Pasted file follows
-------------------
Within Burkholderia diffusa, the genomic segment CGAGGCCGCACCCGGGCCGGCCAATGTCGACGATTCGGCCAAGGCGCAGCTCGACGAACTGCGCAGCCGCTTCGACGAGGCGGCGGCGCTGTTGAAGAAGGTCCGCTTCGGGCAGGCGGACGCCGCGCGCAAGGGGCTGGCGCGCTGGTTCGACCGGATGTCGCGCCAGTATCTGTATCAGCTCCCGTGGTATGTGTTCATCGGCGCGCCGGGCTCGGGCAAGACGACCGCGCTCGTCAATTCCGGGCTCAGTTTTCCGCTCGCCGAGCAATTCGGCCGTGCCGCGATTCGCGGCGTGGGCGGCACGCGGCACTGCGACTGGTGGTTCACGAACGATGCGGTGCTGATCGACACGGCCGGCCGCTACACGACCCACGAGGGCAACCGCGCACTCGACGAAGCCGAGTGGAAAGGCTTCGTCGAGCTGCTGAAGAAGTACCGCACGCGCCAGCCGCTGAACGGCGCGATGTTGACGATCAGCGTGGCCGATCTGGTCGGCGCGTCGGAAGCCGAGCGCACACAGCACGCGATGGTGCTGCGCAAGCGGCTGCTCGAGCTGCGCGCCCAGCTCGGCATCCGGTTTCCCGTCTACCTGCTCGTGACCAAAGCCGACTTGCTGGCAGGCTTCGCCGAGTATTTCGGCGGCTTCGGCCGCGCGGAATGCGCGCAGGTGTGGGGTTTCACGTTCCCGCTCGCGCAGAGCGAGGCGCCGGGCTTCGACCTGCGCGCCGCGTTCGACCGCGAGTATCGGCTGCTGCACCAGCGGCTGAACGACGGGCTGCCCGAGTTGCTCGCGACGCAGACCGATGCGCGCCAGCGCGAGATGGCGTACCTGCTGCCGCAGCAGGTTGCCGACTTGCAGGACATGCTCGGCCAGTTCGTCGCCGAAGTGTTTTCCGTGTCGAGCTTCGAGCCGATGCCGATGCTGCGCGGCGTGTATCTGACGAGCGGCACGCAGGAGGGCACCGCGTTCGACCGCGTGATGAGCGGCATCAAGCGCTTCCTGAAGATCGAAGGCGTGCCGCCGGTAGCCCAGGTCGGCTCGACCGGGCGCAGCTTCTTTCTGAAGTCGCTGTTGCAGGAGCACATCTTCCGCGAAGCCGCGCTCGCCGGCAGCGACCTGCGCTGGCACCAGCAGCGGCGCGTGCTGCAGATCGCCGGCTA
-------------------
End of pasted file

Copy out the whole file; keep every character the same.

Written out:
Within Burkholderia diffusa, the genomic segment CGAGGCCGCACCCGGGCCGGCCAATGTCGACGATTCGGCCAAGGCGCAGCTCGACGAACTGCGCAGCCGCTTCGACGAGGCGGCGGCGCTGTTGAAGAAGGTCCGCTTCGGGCAGGCGGACGCCGCGCGCAAGGGGCTGGCGCGCTGGTTCGACCGGATGTCGCGCCAGTATCTGTATCAGCTCCCGTGGTATGTGTTCATCGGCGCGCCGGGCTCGGGCAAGACGACCGCGCTCGTCAATTCCGGGCTCAGTTTTCCGCTCGCCGAGCAATTCGGCCGTGCCGCGATTCGCGGCGTGGGCGGCACGCGGCACTGCGACTGGTGGTTCACGAACGATGCGGTGCTGATCGACACGGCCGGCCGCTACACGACCCACGAGGGCAACCGCGCACTCGACGAAGCCGAGTGGAAAGGCTTCGTCGAGCTGCTGAAGAAGTACCGCACGCGCCAGCCGCTGAACGGCGCGATGTTGACGATCAGCGTGGCCGATCTGGTCGGCGCGTCGGAAGCCGAGCGCACACAGCACGCGATGGTGCTGCGCAAGCGGCTGCTCGAGCTGCGCGCCCAGCTCGGCATCCGGTTTCCCGTCTACCTGCTCGTGACCAAAGCCGACTTGCTGGCAGGCTTCGCCGAGTATTTCGGCGGCTTCGGCCGCGCGGAATGCGCGCAGGTGTGGGGTTTCACGTTCCCGCTCGCGCAGAGCGAGGCGCCGGGCTTCGACCTGCGCGCCGCGTTCGACCGCGAGTATCGGCTGCTGCACCAGCGGCTGAACGACGGGCTGCCCGAGTTGCTCGCGACGCAGACCGATGCGCGCCAGCGCGAGATGGCGTACCTGCTGCCGCAGCAGGTTGCCGACTTGCAGGACATGCTCGGCCAGTTCGTCGCCGAAGTGTTTTCCGTGTCGAGCTTCGAGCCGATGCCGATGCTGCGCGGCGTGTATCTGACGAGCGGCACGCAGGAGGGCACCGCGTTCGACCGCGTGATGAGCGGCATCAAGCGCTTCCTGAAGATCGAAGGCGTGCCGCCGGTAGCCCAGGTCGGCTCGACCGGGCGCAGCTTCTTTCTGAAGTCGCTGTTGCAGGAGCACATCTTCCGCGAAGCCGCGCTCGCCGGCAGCGACCTGCGCTGGCACCAGCAGCGGCGCGTGCTGCAGATCGCCGGCTA